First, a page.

This article originally appeared on Climate Access.
Those who work on climate change were both chuffed and chagrined by its role in Canada’s federal election campaign, which peaked last week with the victory of Liberal leader Justin Trudeau and defeat of Conservative incumbent Stephen Harper.
“The environment” — a catch-all concept that often encompasses concern about climate change — consistently ranked close to economy and healthcare on voters' list of top priorities. Oilsands and climate change issues took up nearly a quarter of the first leaders debate, commanding more than twice the airtime they did in 2011. Several media outlets ran editorials calling on all parties to take a strong stance on reducing GHG emissions or put a price on carbon.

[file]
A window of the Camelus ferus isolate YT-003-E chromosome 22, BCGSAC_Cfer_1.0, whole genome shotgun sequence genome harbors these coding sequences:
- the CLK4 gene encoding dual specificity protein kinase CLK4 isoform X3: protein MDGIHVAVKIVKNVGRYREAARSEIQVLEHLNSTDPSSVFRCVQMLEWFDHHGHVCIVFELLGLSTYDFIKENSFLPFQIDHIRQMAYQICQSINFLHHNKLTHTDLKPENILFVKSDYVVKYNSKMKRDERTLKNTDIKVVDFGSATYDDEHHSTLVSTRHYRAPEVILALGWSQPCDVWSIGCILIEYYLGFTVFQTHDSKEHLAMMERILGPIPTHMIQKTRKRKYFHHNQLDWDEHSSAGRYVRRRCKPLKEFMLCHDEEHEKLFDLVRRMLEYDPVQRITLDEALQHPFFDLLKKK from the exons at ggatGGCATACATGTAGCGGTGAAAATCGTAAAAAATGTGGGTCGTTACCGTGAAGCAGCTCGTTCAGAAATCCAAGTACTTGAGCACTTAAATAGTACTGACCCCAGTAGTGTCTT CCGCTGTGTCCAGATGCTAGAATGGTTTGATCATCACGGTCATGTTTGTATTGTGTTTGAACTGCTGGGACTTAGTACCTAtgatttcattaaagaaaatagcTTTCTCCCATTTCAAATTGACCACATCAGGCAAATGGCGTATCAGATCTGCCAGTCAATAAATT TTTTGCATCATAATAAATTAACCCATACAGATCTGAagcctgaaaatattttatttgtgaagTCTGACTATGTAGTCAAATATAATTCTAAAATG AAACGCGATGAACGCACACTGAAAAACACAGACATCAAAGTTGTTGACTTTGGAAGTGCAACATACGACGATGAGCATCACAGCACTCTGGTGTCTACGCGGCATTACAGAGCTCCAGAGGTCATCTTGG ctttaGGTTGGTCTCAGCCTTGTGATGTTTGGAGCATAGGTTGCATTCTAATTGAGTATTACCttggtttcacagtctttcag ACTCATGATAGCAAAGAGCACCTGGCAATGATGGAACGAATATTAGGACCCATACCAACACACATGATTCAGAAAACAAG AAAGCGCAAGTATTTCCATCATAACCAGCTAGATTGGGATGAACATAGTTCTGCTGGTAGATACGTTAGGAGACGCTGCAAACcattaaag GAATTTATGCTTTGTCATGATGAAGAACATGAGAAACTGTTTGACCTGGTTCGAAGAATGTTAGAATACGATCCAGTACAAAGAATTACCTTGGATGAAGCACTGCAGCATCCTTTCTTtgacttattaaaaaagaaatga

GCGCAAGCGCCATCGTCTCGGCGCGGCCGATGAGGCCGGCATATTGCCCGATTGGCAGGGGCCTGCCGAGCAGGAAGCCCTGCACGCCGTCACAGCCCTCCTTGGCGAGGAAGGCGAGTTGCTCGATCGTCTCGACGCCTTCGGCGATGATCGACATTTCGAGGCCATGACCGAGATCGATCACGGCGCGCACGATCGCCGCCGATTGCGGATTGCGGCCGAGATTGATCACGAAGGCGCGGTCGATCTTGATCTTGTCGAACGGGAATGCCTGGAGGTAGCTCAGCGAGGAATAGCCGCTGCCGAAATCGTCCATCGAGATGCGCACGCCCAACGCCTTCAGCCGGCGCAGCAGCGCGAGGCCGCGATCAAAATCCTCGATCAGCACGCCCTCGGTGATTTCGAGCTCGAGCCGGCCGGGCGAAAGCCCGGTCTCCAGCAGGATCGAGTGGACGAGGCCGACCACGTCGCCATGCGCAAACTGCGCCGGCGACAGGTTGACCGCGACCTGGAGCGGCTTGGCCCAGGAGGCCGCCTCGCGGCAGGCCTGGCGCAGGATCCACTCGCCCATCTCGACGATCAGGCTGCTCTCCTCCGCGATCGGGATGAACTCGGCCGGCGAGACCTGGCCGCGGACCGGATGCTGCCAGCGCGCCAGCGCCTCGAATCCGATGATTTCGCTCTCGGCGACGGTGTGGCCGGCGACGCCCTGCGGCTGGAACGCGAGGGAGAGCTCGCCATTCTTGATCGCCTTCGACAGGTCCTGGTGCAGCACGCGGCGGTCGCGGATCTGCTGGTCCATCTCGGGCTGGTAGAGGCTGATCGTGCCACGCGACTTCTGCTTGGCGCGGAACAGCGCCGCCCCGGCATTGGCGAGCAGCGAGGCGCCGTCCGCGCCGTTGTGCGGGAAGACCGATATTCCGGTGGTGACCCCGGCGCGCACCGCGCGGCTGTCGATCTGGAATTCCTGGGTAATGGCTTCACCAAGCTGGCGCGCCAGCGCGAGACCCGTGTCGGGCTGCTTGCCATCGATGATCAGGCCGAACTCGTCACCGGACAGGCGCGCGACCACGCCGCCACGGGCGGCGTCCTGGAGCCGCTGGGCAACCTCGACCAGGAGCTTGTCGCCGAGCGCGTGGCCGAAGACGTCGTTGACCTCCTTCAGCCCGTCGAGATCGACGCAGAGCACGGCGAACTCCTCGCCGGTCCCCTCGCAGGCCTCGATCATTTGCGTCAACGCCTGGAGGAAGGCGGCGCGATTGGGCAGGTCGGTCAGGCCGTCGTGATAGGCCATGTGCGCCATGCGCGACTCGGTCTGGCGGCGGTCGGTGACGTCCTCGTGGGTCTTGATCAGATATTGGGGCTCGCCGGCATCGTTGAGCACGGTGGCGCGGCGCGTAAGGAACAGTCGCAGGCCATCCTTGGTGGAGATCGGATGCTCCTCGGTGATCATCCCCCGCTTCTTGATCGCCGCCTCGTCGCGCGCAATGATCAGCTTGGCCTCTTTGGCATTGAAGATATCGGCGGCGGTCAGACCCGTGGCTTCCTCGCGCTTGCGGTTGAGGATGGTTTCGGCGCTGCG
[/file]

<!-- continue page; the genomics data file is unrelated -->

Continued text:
To quote professor and commentator George Hoberg, “energy and environmental issues have become central to Canadian electoral politics.”
Despite all of this, climate change didn’t have a significant impact on the election’s outcome. Fundamentally this was a campaign about values where action on global warming was bundled into a broader set of aspirations and ideas that Canadians said yes to on October 19th.